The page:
*v.28 and 29, "Then said they unto him, What shall we do, that we might work the works of God? 29. Jesus answered and said unto them, This is the work of God, that ye believe on him whom he hath sent." Labour in verse 27 and work in verse 28 come from the same Greek word. In v.28, the root word "work" is used as a verb in the first instance and as a noun in the second instance, "works of God". The key point being made is that one can believe in biblical facts, concepts, and ethics about Jesus, but still not have faith in Him. The "work of God" is the hardest work of all and must require suspending disbelief, stifling mistrust, and ignoring fear. It requires a courageous prayer of confidence, from a humble heart; which is certainly not easy, or else everyone would believe. The Gospel message here is in v.29, "…the work of God, that ye believe on him whom he hath sent."
* v.30 and 31, "They said therefore unto him, What sign shewest thou then, that we may see, and believe thee? What dost thou work? 31. Our fathers did eat manna in the desert; as it is written, He gave them bread from heaven to eat." These verses show one consistent fact about the Israelites throughout the centuries: they have extremely short memories. They are asking for Jesus to show them a sign (i.e. miracle) so that they might believe. Aren't these the same people who less than 48 hours ago witnessed Jesus feeding 5,000? Their forefathers had forgotten that they had been freed from bondage, saw the destruction of Pharaoh’s army, and the parting of the Red Sea, yet they claimed when distressed, that Moses had lead them into the desert to die. I guess they were saying that Jesus feeding 5,000 was nothing compared to Moses feeding (manna from heaven) their ancestors for 40 years. What the "many" didn't seem to realize was that their ancestors had abandoned their faith, in spite of daily miracles. We have come from "manna from heaven" in the wilderness in the OT (Psalm 78:23-25), to "the Bread of Life" which was Jesus in the NT. What does God, through Jesus, have to show us so that we might believe and receive the "Bread of Life"?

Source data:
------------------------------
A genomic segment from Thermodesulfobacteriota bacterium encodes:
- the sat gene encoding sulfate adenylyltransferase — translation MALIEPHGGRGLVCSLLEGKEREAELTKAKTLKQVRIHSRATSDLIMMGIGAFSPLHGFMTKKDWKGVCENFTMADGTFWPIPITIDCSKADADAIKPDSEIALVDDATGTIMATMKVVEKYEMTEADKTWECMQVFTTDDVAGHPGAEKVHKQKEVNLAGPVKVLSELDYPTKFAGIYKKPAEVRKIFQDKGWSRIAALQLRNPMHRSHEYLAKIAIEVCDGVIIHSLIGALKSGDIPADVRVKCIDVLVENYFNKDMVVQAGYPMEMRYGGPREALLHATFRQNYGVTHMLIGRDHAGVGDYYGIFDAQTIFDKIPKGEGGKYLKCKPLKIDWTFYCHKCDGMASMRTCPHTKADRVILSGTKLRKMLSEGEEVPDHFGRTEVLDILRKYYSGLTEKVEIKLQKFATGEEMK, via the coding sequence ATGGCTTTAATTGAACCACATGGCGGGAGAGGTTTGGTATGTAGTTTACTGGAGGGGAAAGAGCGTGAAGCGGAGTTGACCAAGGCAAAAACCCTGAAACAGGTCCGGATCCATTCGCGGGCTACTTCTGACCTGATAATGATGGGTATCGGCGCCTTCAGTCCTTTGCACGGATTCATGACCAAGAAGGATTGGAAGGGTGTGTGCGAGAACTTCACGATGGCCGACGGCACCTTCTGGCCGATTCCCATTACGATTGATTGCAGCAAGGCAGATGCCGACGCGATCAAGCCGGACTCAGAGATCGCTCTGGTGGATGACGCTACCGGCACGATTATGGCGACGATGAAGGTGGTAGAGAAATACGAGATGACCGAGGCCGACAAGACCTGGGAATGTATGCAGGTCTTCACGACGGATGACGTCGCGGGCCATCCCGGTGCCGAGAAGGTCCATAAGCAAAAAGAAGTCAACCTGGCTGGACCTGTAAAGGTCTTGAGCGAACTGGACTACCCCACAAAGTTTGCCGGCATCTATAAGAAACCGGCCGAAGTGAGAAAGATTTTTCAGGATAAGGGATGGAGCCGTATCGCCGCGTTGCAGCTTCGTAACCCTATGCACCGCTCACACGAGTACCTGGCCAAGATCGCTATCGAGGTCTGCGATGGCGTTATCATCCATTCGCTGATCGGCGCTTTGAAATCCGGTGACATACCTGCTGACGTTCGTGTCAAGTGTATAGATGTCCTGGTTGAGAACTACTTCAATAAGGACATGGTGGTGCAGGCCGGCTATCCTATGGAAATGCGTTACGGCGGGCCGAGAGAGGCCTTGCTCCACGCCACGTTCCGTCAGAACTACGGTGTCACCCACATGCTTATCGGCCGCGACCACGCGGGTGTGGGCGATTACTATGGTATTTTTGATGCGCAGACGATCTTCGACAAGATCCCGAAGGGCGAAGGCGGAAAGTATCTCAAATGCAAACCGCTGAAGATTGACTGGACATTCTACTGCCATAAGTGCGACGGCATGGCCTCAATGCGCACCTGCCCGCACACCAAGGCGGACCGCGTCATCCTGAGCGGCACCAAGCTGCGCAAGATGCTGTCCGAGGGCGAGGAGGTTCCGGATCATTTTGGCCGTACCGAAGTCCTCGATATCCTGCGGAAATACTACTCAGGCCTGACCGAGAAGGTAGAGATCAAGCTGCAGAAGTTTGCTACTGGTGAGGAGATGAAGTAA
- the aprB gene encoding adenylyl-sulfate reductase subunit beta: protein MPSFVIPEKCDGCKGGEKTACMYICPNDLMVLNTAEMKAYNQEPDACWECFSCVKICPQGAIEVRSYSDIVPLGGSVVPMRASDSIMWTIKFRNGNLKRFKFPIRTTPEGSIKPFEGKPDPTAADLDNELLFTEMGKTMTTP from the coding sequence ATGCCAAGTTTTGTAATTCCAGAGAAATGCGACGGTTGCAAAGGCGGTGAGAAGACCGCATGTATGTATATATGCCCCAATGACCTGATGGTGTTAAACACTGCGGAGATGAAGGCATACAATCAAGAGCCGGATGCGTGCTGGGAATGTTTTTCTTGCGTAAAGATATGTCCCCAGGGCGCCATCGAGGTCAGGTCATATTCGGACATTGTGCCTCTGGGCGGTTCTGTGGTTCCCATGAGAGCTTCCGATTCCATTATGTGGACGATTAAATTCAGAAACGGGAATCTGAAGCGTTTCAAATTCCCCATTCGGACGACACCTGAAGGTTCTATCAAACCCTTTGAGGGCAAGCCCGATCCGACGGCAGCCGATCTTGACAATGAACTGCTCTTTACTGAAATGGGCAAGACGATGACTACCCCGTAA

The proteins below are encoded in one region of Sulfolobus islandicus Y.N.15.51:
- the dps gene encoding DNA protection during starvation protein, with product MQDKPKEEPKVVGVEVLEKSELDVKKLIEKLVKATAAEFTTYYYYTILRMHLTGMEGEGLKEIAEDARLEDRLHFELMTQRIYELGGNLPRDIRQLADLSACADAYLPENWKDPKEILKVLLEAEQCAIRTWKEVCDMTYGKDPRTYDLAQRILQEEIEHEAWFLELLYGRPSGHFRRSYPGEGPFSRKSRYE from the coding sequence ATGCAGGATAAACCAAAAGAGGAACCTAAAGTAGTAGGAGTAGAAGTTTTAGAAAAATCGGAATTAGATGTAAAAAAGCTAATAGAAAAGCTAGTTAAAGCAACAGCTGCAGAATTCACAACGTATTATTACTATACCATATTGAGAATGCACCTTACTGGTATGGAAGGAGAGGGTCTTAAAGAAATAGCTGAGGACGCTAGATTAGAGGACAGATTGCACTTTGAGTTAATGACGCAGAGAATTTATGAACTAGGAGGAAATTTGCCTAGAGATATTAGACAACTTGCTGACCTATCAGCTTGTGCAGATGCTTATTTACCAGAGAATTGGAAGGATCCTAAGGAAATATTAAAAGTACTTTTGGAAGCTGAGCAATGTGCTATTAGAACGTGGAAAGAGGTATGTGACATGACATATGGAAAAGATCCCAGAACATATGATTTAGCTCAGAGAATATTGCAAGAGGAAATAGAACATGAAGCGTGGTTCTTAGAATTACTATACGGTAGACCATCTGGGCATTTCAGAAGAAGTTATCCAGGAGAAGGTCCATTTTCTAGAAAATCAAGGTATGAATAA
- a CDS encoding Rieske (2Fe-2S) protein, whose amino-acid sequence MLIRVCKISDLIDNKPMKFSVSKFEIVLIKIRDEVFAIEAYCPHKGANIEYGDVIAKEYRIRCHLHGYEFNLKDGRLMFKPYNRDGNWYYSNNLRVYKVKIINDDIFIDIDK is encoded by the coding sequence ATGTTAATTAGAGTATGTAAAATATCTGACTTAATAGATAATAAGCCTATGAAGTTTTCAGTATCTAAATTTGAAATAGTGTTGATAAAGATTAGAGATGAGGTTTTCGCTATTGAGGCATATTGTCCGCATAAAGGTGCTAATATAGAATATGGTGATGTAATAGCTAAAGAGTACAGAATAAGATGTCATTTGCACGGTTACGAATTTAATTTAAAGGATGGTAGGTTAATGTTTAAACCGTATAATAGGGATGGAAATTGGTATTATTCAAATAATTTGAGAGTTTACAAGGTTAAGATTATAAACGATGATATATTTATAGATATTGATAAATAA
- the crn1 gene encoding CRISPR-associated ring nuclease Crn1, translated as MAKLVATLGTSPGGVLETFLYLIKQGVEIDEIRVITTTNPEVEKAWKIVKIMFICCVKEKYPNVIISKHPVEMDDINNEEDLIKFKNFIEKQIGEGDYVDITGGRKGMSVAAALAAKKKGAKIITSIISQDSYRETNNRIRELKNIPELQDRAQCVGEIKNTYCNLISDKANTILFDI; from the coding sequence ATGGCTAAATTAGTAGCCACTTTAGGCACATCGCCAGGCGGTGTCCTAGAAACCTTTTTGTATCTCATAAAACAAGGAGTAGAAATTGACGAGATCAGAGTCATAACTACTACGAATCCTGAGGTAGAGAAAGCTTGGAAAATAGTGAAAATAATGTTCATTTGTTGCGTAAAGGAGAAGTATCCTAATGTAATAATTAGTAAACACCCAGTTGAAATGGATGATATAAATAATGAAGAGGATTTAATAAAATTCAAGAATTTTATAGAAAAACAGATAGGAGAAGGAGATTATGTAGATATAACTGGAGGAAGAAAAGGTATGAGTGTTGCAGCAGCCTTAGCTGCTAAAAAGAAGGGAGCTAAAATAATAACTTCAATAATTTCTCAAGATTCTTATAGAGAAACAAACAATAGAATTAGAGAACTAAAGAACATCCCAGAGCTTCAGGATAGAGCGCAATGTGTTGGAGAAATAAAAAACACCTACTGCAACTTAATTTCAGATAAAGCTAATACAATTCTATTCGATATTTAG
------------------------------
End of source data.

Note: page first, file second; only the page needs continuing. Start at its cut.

*v.32 and 33, "Then Jesus said unto them, Verily verily, I say unto you, Moses gave you not that bread from heaven; but my Father giveth you the true bread from heaven. 33. For the bread of God is he which cometh down from heaven, and giveth life unto the world." Jesus explains that the manna from heaven which they said came from Moses was to feed their physical life. The Bread of Life, which Jesus provided, fed their spiritual life. However, in both cases it is through God that they were fed respectively. In the OT, Moses was only the agent through whom God worked. God provides the "Bread of Life" which comes down from heaven and gives life to the world.
*v.34, "Then said they unto him, Lord, evermore give us this bread." The response from the "many" was similar to that of the Samaritan woman when she found out about the "living water". Once the "many" found out about the bread of life; they, like the Samaritan woman, wanted some. Eating regular bread will still result in death, but eating spiritual bread will result in eternal life.
*v.35, "And Jesus said unto them, I am the bread of life: he that cometh to me shall never hunger; and he that believeth on me shall never thirst," Belief and trust is the core theme of John 6. The first of seven self-descriptions of Jesus introduced by "I am" ( John 8:12; 9:5; 10:7,9; 10:11,14; 11:25; 14:6; 15:1,5 are listed here. Each represents a particular relationship between Jesus and the needs of man: the bread of life is spiritual food (John 6:35, 48, 51); "light of the world" is for sight in spiritual blindness; "door of the sheep" is for safety in a dangerous world; the "resurrection" is for power over death and eternal life; "the way, the truth, and the life" is for clarity and guidance in spiritual confusion; and the "true vine" is for spiritual nourishment. Jesus is the answer for human needs. Jesus wants men to receive him, not for what He might give to them, but for what he might be to them.